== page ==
If I had never found the courage to write those imperfect chapters, I would not have composed the many thank you notes to friends. Maybe my sentiments of gratitude mattered to someone who received one of my cards.

I plan to embed wildflower seeds in the re-purposed versions of my most recent drafts so recipients can plant my notes in their yards or gardens. The paper and my words will breakdown in the earth, participating in the exchange of carbon and nitrogen to nourish the seeds, which will transform into something beautiful.

I love the idea of seeing a patch of flowers and thinking, “Look how lovely Chapter Fourteen turned out!”

I wish I had the patience or time to make stationary out of all the pages I generate while drafting a book. But I don’t. Casually tossing them into the recycling bin feels somehow disrespectful. Instead, I shred the remaining pages, soak them in water, and compress the soggy pulp into solid, rectangular bricks. I leave the bricks to dry in the sun, and voilà – fire logs. It’s a simple option for re-purposing the paper and an easy, chemical-free way to feed a cozy fire.

The bricks ignite quickly and burn for hours. There’s something romantic about the idea of curling up by a fire on a winter’s night and being kept warm by the heat of your own words.

As I work on my second novel, I will try not to judge my early drafts too harshly, because I know they contain seeds that will germinate into braver ideas. Their heat will comfort me when I struggle with my next revision. I will continue to write those clumsy first-draft scenes, trusting that The End is never really the end – that even my discarded words will always rise.

 Do you print hard copies of your drafts? If so, what do you do with them? Do you feel guilty printing them out just to toss them in the recycle bin? I clearly have issues with letting go of my writing and I could use some fresh ideas for repurposing those pages. I’d love to hear your thoughts and suggestions.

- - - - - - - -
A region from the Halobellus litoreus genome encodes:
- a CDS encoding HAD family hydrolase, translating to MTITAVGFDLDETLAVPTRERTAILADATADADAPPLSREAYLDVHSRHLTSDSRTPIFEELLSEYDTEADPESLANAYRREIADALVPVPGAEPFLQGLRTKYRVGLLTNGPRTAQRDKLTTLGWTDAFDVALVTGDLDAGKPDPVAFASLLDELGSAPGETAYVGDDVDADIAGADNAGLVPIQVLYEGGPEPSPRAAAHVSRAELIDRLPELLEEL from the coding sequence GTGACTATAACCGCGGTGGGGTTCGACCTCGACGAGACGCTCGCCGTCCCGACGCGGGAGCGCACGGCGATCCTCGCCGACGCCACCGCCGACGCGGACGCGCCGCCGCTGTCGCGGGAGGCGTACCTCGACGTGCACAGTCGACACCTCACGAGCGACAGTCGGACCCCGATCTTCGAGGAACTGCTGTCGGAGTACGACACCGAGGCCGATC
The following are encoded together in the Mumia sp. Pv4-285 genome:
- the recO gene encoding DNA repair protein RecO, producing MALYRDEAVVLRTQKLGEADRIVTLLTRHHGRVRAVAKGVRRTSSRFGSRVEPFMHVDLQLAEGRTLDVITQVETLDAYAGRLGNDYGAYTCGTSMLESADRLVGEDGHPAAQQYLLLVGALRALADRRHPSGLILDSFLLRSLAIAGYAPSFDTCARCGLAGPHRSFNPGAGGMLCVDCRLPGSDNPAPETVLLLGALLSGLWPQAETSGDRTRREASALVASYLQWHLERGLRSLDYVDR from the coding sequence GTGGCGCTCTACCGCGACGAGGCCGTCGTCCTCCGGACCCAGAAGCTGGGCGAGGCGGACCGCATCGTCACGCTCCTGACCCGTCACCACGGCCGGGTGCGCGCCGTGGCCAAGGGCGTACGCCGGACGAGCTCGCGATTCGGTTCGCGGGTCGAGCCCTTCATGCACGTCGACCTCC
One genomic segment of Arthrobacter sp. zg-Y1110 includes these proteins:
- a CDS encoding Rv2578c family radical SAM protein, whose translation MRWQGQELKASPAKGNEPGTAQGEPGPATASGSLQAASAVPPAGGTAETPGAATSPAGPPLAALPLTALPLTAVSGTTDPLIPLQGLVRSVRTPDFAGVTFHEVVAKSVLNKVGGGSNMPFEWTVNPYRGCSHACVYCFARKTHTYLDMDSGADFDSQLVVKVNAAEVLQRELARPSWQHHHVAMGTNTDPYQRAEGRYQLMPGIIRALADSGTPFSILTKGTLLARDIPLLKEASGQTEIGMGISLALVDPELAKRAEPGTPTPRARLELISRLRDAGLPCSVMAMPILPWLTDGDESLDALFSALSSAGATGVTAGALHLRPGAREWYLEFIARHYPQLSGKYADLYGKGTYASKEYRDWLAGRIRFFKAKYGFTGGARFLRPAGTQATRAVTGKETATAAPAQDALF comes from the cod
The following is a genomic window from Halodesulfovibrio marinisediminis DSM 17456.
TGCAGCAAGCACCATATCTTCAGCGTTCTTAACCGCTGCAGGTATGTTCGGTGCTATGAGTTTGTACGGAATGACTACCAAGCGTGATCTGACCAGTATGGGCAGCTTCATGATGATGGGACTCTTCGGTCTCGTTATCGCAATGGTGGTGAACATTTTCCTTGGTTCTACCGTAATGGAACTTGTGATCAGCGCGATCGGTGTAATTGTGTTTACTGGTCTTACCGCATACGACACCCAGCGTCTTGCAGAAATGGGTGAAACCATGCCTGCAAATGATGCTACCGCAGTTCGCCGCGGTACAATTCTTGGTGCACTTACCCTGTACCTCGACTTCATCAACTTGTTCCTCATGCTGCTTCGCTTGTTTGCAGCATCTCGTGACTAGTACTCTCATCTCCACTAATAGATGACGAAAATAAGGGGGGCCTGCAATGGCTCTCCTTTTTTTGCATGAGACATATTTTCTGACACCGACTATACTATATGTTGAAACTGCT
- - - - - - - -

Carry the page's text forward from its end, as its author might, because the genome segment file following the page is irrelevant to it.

About Julie Carrick Dalton [1]

Julie Carrick Dalton [2] is a writer who farms. Or maybe she is a farmer who writes. It depends on which day you catch her. Her debut novel WAITING FOR THE NIGHT SONG is forthcoming from Forge Books (Macmillan) in January 2021, with her second novel, THE LAST BEEKEEPER, following a year later. WAITING FOR THE NIGHT SONG won the William Faulkner Literary Competition, The Writers’ League of Texas Award, and was a finalist for the Caledonia Novel Award. Julie is passionate about literature that engages climate science and is a frequent speaker on the topic of Climate Fiction. Originally from Annapolis, MD, (and a military base in Germany,) Julie is a graduate of GrubStreet’s Novel Incubator, a year-long, MFA-level novel intensive. She also holds a Master’s in Creative Writing and Literature from Harvard Extension School. Her work has appeared in The Boston Globe, BusinessWeek, Inc. Magazine, The Hollywood Reporter, Electric Literature, and other publications. She is represented by Stacy Testa at Writers House and Addison Duffy at United Talent Agency (for film rights.) Julie also owns and operates a 100-acre farm in rural New Hampshire. When she isn’t writing, you can usually find her skiing, kayaking, trying to keep up with her four kids and two dogs, cooking vegetarian food, or digging in the dirt.